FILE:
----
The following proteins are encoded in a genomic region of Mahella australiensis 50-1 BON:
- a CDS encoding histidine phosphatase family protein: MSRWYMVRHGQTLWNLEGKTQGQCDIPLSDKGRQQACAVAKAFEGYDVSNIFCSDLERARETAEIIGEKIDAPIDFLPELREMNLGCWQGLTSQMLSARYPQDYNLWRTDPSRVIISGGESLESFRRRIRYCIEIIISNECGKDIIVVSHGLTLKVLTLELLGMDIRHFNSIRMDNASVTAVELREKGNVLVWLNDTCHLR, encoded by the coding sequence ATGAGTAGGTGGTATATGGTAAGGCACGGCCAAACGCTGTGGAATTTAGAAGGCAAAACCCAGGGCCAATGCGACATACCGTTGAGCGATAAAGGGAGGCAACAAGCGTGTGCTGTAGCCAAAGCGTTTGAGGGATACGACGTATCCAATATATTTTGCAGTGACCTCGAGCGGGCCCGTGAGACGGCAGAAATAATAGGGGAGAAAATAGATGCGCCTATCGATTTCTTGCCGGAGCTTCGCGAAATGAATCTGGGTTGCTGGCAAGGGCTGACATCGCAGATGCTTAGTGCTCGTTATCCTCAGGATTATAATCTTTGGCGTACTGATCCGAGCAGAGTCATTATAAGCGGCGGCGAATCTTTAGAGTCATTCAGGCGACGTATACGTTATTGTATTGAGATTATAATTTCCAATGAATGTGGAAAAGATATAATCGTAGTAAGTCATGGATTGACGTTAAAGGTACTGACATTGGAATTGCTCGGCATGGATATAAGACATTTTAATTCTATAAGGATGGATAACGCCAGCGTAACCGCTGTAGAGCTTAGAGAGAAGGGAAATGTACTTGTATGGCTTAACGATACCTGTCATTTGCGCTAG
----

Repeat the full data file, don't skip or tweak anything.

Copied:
The following proteins are encoded in a genomic region of Mahella australiensis 50-1 BON:
- a CDS encoding histidine phosphatase family protein: MSRWYMVRHGQTLWNLEGKTQGQCDIPLSDKGRQQACAVAKAFEGYDVSNIFCSDLERARETAEIIGEKIDAPIDFLPELREMNLGCWQGLTSQMLSARYPQDYNLWRTDPSRVIISGGESLESFRRRIRYCIEIIISNECGKDIIVVSHGLTLKVLTLELLGMDIRHFNSIRMDNASVTAVELREKGNVLVWLNDTCHLR, encoded by the coding sequence ATGAGTAGGTGGTATATGGTAAGGCACGGCCAAACGCTGTGGAATTTAGAAGGCAAAACCCAGGGCCAATGCGACATACCGTTGAGCGATAAAGGGAGGCAACAAGCGTGTGCTGTAGCCAAAGCGTTTGAGGGATACGACGTATCCAATATATTTTGCAGTGACCTCGAGCGGGCCCGTGAGACGGCAGAAATAATAGGGGAGAAAATAGATGCGCCTATCGATTTCTTGCCGGAGCTTCGCGAAATGAATCTGGGTTGCTGGCAAGGGCTGACATCGCAGATGCTTAGTGCTCGTTATCCTCAGGATTATAATCTTTGGCGTACTGATCCGAGCAGAGTCATTATAAGCGGCGGCGAATCTTTAGAGTCATTCAGGCGACGTATACGTTATTGTATTGAGATTATAATTTCCAATGAATGTGGAAAAGATATAATCGTAGTAAGTCATGGATTGACGTTAAAGGTACTGACATTGGAATTGCTCGGCATGGATATAAGACATTTTAATTCTATAAGGATGGATAACGCCAGCGTAACCGCTGTAGAGCTTAGAGAGAAGGGAAATGTACTTGTATGGCTTAACGATACCTGTCATTTGCGCTAG